Had a herd of middle-aged people come in yesterday. Middle-agers usually come singly or in pairs, so an acutal herd of them is pretty scary, almost as bad as a herd of teenagers. I usually try to wrangle them into the used book section. If I miss my chance, then I have them loitering in the pop-culture section, and I have to listen to their general cluelessness.

Sorry, but it's true. Most middle-agers have no idea what they are looking at.

Anyway, they were over in the cartoon strip section, and one of the women looked at my Calvin and Hobbes collections and said,

"Oh, look. It's Calvin and the Hobbits!"

I really wish I had asked her if she was serious. She didn't sound like she was making a joke. But really, that is either the most dumb-ass thing I've ever heard anyone say. (Even worse than the teenage girl who said, "They make comics of Spider-man?). Or is it a pretty hip, funny thing to say.

So Pat and I got a big laugh out of that all day long.

Calvin and the Hobbits.

Wednesday, April 18, 2007

Bend bicycle rider killed by driver of silver Mercedes in hit and run accident.

When I first heard this, I thought it was like some sick and twisted metaphor for Bend. To cap it off, the driver is a 22 year old from California, with a father who helps him cover up the crime.

About 12 years ago, when we still had our Mountain View Mall store, my wife had an incident with a 10 year old kid who spit his gum out onto our carpet. When she asked him to pick it up, he ignored her. When Linda told the father, he looked at her and said, "Why should he?"

12 years later, a 22 year old kills an bike rider, and the father's impulse is to burn the Mercedes and try to claim the insurance.

Now if this was a novel, it would be the same father and son. And in a sense, it is -- the same disregard for other people.

And Bend is left mangled and dismembered in their path. I know this is really reaching, and I apologize if it seems inappropriate, but man -- it really does seem like there is an evil karmic energy in the world this week.

That, after the incident in Virginia, actually left me depressed this morning. I think I'm going to have to stay away from the news for a few days.

But -- I absolutely think it is the wrong thing to do to show pictures and video's of the Virginia killer. In my gut, I think its a huge mistake. Let him be an anonymous nut. The media has enough sense not to show extreme acts of violence, why can't they use the same kind of common sense when it comes to these idiots? Don't feed the next sicko.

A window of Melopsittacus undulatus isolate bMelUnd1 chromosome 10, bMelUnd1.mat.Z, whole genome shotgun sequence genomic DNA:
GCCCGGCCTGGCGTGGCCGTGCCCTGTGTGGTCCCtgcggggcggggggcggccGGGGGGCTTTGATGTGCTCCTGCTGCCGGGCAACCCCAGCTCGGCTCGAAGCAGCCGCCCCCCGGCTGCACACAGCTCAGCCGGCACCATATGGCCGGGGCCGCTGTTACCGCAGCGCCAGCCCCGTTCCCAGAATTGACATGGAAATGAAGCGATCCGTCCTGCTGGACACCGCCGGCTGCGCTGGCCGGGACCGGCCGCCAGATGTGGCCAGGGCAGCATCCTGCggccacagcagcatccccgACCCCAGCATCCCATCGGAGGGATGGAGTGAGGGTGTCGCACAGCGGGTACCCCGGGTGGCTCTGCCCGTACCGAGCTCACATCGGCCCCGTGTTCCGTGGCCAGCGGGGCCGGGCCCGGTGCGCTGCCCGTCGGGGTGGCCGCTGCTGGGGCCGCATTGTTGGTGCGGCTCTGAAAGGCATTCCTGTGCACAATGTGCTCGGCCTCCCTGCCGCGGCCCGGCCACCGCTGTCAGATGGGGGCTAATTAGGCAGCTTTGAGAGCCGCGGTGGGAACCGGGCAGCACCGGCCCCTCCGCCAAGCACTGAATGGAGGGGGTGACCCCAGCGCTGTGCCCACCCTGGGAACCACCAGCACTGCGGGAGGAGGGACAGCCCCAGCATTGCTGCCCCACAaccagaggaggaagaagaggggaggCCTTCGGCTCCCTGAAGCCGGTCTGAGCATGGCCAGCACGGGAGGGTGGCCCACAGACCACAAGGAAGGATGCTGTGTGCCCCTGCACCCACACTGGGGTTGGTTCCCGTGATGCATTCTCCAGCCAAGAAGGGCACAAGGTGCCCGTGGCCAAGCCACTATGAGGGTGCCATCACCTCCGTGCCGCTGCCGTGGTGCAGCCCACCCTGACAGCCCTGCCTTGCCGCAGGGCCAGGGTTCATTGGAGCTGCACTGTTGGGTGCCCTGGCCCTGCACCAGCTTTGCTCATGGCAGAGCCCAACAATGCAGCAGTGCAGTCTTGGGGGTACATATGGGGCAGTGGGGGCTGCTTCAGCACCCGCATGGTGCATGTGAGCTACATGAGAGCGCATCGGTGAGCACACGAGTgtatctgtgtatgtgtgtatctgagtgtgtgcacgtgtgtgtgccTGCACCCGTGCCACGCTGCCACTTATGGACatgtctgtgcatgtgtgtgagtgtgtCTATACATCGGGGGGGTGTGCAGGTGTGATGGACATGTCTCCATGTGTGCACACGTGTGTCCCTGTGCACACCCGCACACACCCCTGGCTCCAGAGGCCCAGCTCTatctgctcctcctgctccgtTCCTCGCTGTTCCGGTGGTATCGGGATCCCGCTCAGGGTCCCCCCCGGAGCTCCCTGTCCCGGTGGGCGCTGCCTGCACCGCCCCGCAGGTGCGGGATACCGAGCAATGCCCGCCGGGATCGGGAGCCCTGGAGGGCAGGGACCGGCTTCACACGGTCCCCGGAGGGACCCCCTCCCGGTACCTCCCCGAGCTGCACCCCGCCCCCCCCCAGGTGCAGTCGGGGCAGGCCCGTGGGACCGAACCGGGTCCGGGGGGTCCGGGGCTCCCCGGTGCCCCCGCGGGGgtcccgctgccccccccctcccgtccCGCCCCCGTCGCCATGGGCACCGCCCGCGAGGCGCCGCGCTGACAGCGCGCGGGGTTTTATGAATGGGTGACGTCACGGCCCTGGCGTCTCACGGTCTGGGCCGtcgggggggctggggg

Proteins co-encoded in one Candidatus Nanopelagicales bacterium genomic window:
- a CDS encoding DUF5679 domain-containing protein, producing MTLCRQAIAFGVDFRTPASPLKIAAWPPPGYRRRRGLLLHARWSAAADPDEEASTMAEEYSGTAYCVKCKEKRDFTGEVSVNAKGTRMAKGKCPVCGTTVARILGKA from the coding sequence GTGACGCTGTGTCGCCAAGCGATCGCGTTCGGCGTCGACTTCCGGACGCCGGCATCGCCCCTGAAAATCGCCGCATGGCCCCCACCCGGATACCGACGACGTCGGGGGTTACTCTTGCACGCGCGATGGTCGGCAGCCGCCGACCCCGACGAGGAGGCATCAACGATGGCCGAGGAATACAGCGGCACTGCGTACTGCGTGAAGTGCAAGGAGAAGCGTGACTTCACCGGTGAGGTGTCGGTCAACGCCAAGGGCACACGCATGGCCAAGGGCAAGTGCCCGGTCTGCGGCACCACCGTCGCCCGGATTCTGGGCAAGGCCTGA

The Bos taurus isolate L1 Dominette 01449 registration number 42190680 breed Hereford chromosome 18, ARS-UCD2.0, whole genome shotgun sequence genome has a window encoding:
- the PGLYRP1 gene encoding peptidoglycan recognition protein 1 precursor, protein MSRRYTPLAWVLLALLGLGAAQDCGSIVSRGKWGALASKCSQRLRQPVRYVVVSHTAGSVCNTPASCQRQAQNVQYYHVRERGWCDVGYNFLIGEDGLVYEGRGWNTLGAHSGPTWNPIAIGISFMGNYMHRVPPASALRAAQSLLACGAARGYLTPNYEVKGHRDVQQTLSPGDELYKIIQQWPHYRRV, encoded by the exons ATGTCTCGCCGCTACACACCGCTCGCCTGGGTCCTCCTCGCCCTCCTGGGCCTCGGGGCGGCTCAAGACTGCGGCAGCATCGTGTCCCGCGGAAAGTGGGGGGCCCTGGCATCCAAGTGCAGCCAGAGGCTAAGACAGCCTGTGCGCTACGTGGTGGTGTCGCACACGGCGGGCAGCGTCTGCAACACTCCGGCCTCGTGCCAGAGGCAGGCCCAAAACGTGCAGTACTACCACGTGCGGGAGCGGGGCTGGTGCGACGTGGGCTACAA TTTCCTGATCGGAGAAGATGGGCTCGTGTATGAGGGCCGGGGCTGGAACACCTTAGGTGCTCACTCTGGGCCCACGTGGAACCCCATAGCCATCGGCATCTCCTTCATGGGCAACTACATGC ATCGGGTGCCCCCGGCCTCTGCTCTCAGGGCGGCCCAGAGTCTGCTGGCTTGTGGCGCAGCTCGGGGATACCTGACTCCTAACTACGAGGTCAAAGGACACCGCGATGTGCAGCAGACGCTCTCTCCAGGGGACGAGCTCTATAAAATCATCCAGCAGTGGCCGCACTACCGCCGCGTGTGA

Yesterday was just one of those days in retail when you shrug and write it off; a bad day.

I was responsible for at least part of that. Started talking to a guy who had some unique inside knowledge about some former and current competitors. I wasn't actively ignoring customers -- in fact, I would break away and make sure they knew I was there. But people tend not to interrupt what they perceive as deep discussions. I decided it was worth the trade off.

Inside information! Rare and Golden!

And it wasn't breaking any real confidences, either. Just information I didn't have.

Pretty much confirmed most of what I had already guessed. I was probably a little low on both my estimates of sales and of costs, but I got the proportions mostly right. I seem to have a real talent for guesstimating from the outside how other stores are doing.

It isn't all guesswork, though. I constantly and actively try to gather information. It has always amazed me how little curiosity most store keepers have. Half the time, they haven't even mined their own outlets for information, much less what they could glean from looking outward, or browsing the internet, or just plain paying attention to the competition.

It's a survival tool.

Tuesday, April 17, 2007

Come back, Walter Cronkite! The world needs you.

The news media, especially T.V. news get a get fat F from me for their lousy coverage of Virginia Tech. The extraordinary vapidity of T.V. personalities (I won't call them reporters) comes through when they have to go off script. They don't have any real news, so they fill the air with rumors and innuendoes. They cry crocodile tears while their eyes show the ghoulish glee they are taking in being part of a 'big' story. They profess sypmpathy and empathy, and yet come across as hypocritical and maudlin. And by late afternoon, they are already playing a blame game.

Poor performance.

Monday, April 16, 2007

I dreamed my soul was a patchwork quilt of books.

I know I've been reading up a storm, lately. More my old kind of pace, pre-internet. After reading one book in February, CELL, Stephen King's zombie story. (P.S. I don't own a cell phone.)

Read eight books in March, and five so far this month, plus several false starts. (If I get 25 - 50 pages in, anymore, and it doesn't engage me, I quit.) LOOKING GLASS WAR, Frank Beddor, a disappointing update of Alice in Wonderland, I won't be reading the sequels. ECHO PARK, a reliably good Micheal Connelly mystery.

As I mentioned before, the two Lois McMaster's Bujold fantasies, CURSE OF CHALION and PALADIN OF SOULS, which I thought were wonderful. A space opera series by Walter Jon Williams, PRAXIS, THE SUNDERING, and CONVENTIONS OF WAR, which I thought were great and which were obviously influenced by Bujold's Vorgosigan series. Space opera sounds like a put down, but really not, just a description of SF involving empires and space fleets, etc. Very disappointed last chapter of the last book. Damn.

Another SF book, REVELATION SPACE, by Alastair Reynolds. Pretty solid. A Roger Zelazny book finished by Jane Lindskold, LORD DEMON, light reading. Another Walter Jon Williams book, with obvious Zelazny overtones, ARISTO. CREEPERS, a horror book by pro David Morrell, about a group of people exploring urban 'lost' zones. THE SHAPESHIFTER, the weakest Tony Hillerman book I've read. (Mostly involving Joe Leaphorn driving around, or sitting in a resturant.) And last night, a Walter Mosely mystery, CINNAMON KISS. I keep seeing Denzel Washington as Easy Rawlins and Don Cheadle as Mouse, and wonder why they never made another movie.